Over the last 10 years we have seen a tremendous change in the healthcare industry. Whether it is a shift in philosophy to focus on more value-based care or navigating the impact of implementing the Affordable Care Act here in the United States, significant shifts and changes have occurred and are occurring every day. Given the relative unpredictability of how the healthcare market will change, is there really any use for those in the industry to go through a strategic planning initiative? The answer is of course yes, but the real question is “how?” To be successful in the future, no matter how turbulent the path forward may be, organizations need to create a vision based on the best future assumptions they can identify. With any strategic planning effort is it really important to have at its foundation key assumptions about how the world will be different. Organizations then can describe what they need to look like given those future assumptions, and then design a strategy to help them bridge the gap between where they are today and achieving that future success. But if all our assumptions of the future are up in the air, then how can we really build a strategy effectively? I would argue that in industries that are experiencing a lot of change it is even more important to be strategic! Yes, there are many unknowns given the relative volatility of the US political landscape as it pertains to healthcare. But there are some key assumptions that can be made that are relative certainties regardless of any potential future political or regulatory shifts? If we can identify those “most probable” assumptions in the healthcare industry or in our particular marketplace, then it would be worth our time to identify them and begin building our response strategies accordingly. I would like to present the follow set of ideas as examples of assumptions that most participants in the healthcare sector need to consider over the next five years and could be the basis for strategic discussion. These are not meant to be all inclusive, but merely to demonstrate that there are fundamental assumptions that can be identified even in a marketplace where significant uncertainty exists. The need to provide ever increasing quality patient care will continue. The focus over the next five years will continue to be on delivering highly impactful, cost-effective healthcare. Whether it is driven by key stakeholder requirements or customer expectations, we know that successful players in the healthcare industry will be those that can generate healthy outcomes for their patients. Fundamentally having strategies built around improved effectiveness and efficiency in delivering quality patient care will be a fundamental requirement in the future. No real surprises but any strategic discussion in the healthcare sector must begin with patient care! The point is that the ability to differentiate regarding healthcare outcomes will be the bases for any future success in the industry. Changing in customer volume and demographics will continue. The fact is that the US population is going to continue to grow over the next five years. In May of 2017, the US passed the 325 million mark and is expected to be over 332 million by 2020 (US Census data). That means essentially there will be more people needing care in the future with some healthcare markets seeing fairly dramatic increases in patient populations. We have seen a significant impact in demographic shifts in the US over the last five years and this trend will continue over the next five years as the increases in Hispanic and Asian demographic groups continues at a high rate. How will these assumptions impact capacity requirements or service delivery requirements within the healthcare sector? Labor supply changes. The US has seen labor supply grow by 2.6 percent per year over the last decade, but that trend will not continue. Rand researchers (Karoly & Panis, 2004) have postulated that the growth of labor supply will only be around .04 percent over the next decade and will be even smaller the following decade. Also, while the trend has been a more aging workforce over the last 20 years this will also change with the workforce being more evenly balanced across age groups in the future. How will this impact the availability of skill workers and experience levels in the healthcare industry? What does this mean for how we need to recruit and retain of workforce? Continued increase on wellness and prevention. Significant increase in innovation with regard to nutrition for example will be driven by increase consumer demand for wellness. Patients are sharing that they want advice on weight management and diet therapies (PwC Health Research Institute, 2016) for example leading to increased focus on these services within the industry. Smoking cessation and fitness programs are other programs that are already tied to health outcomes and will continue to be important in the future. How will this trend impact the future services healthcare practitioners will provide? Or the information they make available to their patients? Emerging technologies in the healthcare marketplace. PWC reports that “the US health industry lags behind other industries, such as retail and telecommunications, in deploying emerging technologies, including artificial intelligence, drones and virtual reality but that this trend is about to change.” (PwC Health Research Institute, 2016). Accenture reports that “the global healthcare industry in the year 2020 will be a highly connected environment powered by large data networks, cloud computing, and mobile devices. There will be widespread increases in the number of connected healthcare networks providing seamless integration between care providers, patients, pharmaceutical companies, health insurers, and other invested parties anywhere in the world. Care within this model will become more patient-centric, less expensive to provide, and more innovative.” (Meissner, 2013). These assumptions would call for a need to invest in breakthrough technologies that impact how patient care is provided and operational business processes are managed moving forward. This will also impact the types of skills needed in the future within the industry. Rising operating costs driven by government regulations and expanded capacity requirements will impact the financial viability of healthcare systems (Jonash & Ronanki, 2015). Healthcare CEO’s and COO’s must find innovative was to drive revenue and decrease costs. How will rising costs impact the future viability of healthcare providers? How must they change how they do business? In what areas must they innovate to reduce costs? I share these discussion points as merely a sampling of assumptions that could be discussed by healthcare industry players in formulating their 3-5-year strategies. With proper research conducted, there are dozens of additional assumptions that we could discuss to really understand the future of the healthcare industry. I provide these few ideas as evidence that even in an industry that is experiencing rapid, constant change, there is a need to really understand how the world will be different in the future. To do so, we must first understand what assumptions can be made and set out to use a strategic planning framework to understand how our healthcare organization must transform in the future in the face of those assumptions. Once we are able to articulate that future successful state, we can then work to understand what must be accomplished to get from where we are today to achieving the needed transformation that must take place in the next few years – our strategy becomes the path and the plan to future success. Sources: Jonash, Ben & Rajeev Ronanki (2015). The convergence of health care trends: Innovation strategies for emerging opportunities. Retrieved from: https://www2.deloitte.com/us/en/pages/life-sciences-and-health-care/articles/convergence-health-care-trends.html?id=us::3bi:confidence:eng:cons::::qQmDoWY2::77378163007585:bb:::nb Karoly, Lynn A. and Constantijn (Stan) Panis (2004). The Future at Work: Trends and Implications. Retrieved from: https://www.rand.org/pubs/research_briefs/RB5070.html Meissner, Armin (2013). The Global Healthcare Industry in the Year 2020. Retrieved from: https://www.mddionline.com/global-healthcare-industry-year-2020. PwC Health Research Institute (2016). Top health industry issues of 2017: A year of uncertainty and opportunity. Retrieved from: https://www.pwc.com/us/en/health-industries/pdf/pwc-hri-top-healthcare-issues-2017.pdf U.S. Census Bureau (n.d.). Retrieved from: https://www.census.gov/2020census
I learned two lessons in college that I still think about – one in the kitchen and one as a strategy execution consultant. My professor claimed during a cell biology lesson that if you leave iceberg lettuce in water for about 20 minutes its cells expand as they soak up the water. He said that many chefs knew that soaking lettuce in cold water made it seem fresher and crunchier but few understood that it was because the cells were packed to the bursting point. I went home for the holidays eager to share this new lesson with my mother. This is where I learned the consulting lesson. My mother had been taught that in order to keep salad crisp, you should throw a slice of bread into the salad as you are making it and then pull the bread out just before serving. The thinking was that the bread soaked up the excess moisture that would otherwise lead to wilting. When I shared my professor’s theory with her, I assumed that we would immediately begin saving a nickel per month due to all that saved bread. Instead I was surprised to find that my mother was not about to change the way she made salad because of something her son’s biology professor said, not even after I showed her that the lettuce didn’t wilt. Strategy execution is about transformation. It is about the systematic implementation of the changes needed to move an organization forward. Unfortunately, as you try to convince people to change the way they do things, many of them react exactly like my mother did. The change management field is built around several general principles in how to manage people through change: thoroughly communicate how/why/what change is happening, look for the “what’s-in-it-for-me” for employees, communicate using two-way dialog, remove barriers to change, celebrate success, describe a “burning platform”, etc. Strategy execution specialists bring a few more key approaches to these basic doctrines. Engage Around the Big Picture. A simple business case (e.g. this initiative will help us improve process efficiency and lower operating costs) often isn’t enough. To embrace change it helps to understand how a particular initiative is aligned with the overall strategy of the organization (e.g. we want to bring low cost healthcare solutions to those suffering from an ailment. If we can improve this process, the solution could be better, more consistent, and cheaper than anyone else in the market). Employees will be far more motivated to change if they believe in the strategy. Strategy professionals typically have the skills needed to articulate and communicate that story. Make Strategy Everyone’s Job. Strategy is a team sport. Too many strategy professionals think that because they are good at it they should do all of the work themselves. But good strategy execution relies on others to implement. I can tell my mother that this is a better way or (if she were an employee) order her to follow a new process, but as long as she can dismiss the idea as an outsider’s, change will be painful. Good strategy execution professionals understand that their job is to facilitate a consensus around a shared vision rather than simply dream up a vision in a vacuum. Pick Your Battles. Strategy is about focus and strategic thinkers should be good at prioritizing. The worst thing you can do is overwhelm employees with dozens of major changes at the same time and then when things go badly decide that it’s not worth the trouble. Better is to pick the most important changes and implement them at a pace that the organization can handle. Then think through and communicate the timeline, action steps, and resource changes that will happen as the change is rolled out. Facilitate a Sense of Inevitability. The weakest client outcomes in my career happened when there was uncertainty about whether or not the senior-most executives were on board. A well-meaning strategic planning director that isn’t visibly supported by the executive team will struggle to move an organization forward even if they do everything else right. On the other hand, if the executive team has thoroughly and repeatedly communicated that this change is going to happen with or without you, the inertia of inevitability will convince people to jump on the bandwagon even if other change management mistakes are made.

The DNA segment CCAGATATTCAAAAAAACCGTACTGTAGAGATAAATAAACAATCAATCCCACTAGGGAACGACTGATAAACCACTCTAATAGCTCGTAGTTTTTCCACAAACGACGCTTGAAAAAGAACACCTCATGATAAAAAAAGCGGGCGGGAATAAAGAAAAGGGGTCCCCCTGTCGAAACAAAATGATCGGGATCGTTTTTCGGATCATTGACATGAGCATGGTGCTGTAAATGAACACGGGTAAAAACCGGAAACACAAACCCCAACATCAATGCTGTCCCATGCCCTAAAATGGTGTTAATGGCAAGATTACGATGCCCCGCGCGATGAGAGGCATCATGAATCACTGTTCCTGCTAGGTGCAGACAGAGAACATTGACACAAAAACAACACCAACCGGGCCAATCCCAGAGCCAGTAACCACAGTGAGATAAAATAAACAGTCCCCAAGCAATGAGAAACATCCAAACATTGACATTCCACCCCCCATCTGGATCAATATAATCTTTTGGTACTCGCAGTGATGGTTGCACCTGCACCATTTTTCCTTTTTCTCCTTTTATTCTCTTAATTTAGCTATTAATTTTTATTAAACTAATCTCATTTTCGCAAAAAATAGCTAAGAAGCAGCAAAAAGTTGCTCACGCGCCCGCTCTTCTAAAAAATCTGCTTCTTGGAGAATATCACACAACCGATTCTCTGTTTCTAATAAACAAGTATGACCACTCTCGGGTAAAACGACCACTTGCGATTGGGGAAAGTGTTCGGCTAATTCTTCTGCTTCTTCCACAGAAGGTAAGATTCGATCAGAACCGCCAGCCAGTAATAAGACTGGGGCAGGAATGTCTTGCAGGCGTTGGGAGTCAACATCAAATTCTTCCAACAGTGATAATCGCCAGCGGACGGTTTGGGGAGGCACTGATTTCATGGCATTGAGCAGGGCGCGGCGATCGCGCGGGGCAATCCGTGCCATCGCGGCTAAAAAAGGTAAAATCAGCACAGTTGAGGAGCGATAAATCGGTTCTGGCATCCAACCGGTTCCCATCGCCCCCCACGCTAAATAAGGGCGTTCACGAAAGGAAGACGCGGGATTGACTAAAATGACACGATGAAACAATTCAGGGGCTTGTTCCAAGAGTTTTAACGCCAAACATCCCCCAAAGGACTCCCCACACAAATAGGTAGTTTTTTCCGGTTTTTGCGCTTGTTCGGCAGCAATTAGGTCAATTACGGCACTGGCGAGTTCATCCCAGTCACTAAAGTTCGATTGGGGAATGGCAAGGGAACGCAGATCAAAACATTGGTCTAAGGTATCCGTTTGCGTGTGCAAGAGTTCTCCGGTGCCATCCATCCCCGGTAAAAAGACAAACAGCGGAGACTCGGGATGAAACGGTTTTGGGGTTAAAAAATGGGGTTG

I used to work on a research team for a company that produced an operational risk software product. I always found it interesting how different members of the same team answered an important question: what do you do? Here is the way Person A and Person B responded: Person A: We do research on the internet and enter data points into an operational risk database. Person B: We help banks understand operational risk and how much related capital they were required to reserve by providing an analytical software solution that models operational risk in the global market. Technically both answers were correct. For the data model to be statistically significant, the product needed a certain number of data points, and our research team’s job was to research and categorize examples of operational loss in order to populate the database and make the model work. And yet, somehow Person A’s answer was always unsatisfying for some people. It might be tempting to say that Person B was simply exaggerating the importance of their work by describing it in terms of the mission of the product line, but I think that misses an important point about the value of thinking strategically no matter what your position with the organization is. Person A was simply describing our job. Person B was describing how we created value. Different ways of describing our work was actually a window into the strategic thinking style of the team members. From Daniel Pink to Simon Sinek and others, much has been said and written about how people are more motivated and productive when they understand the larger context for their work. Understanding why they are doing the work is profoundly important for creative professionals to feel a sense of engagement. Helping employees transition from narrowly thinking about what they do to more broadly thinking about what they are trying to accomplish can improve organizational performance in a number of ways. The good news is that strategic thinking is a teachable skill. In our BSC Certification courses, we begin by teaching the basic semantics of strategy. At first, students mechanically append or replace the “task” language that most are comfortable with (we need to develop a new service by milestone x) with language that reflects a higher level objective (we want to improve the customer experience; the development of a new services is one option for accomplishing that). Over time, mechanical semantics evolve into an instinct for intuitively thinking about the strategic context. As students change the way they think about strategy and action, critical thinking skills improve as well (e.g. if we are trying to improve the customer experience, is a new service really the best way to do it?). The transition for many teams from always focusing on tactics and actions to always starting with the big picture and working down can be quite profound. For more about how to improve strategic thinking in your organization, see our Balanced Scorecard Certification Program or The Institute Way: Simplify Strategic Planning and Management with the Balanced Scorecard.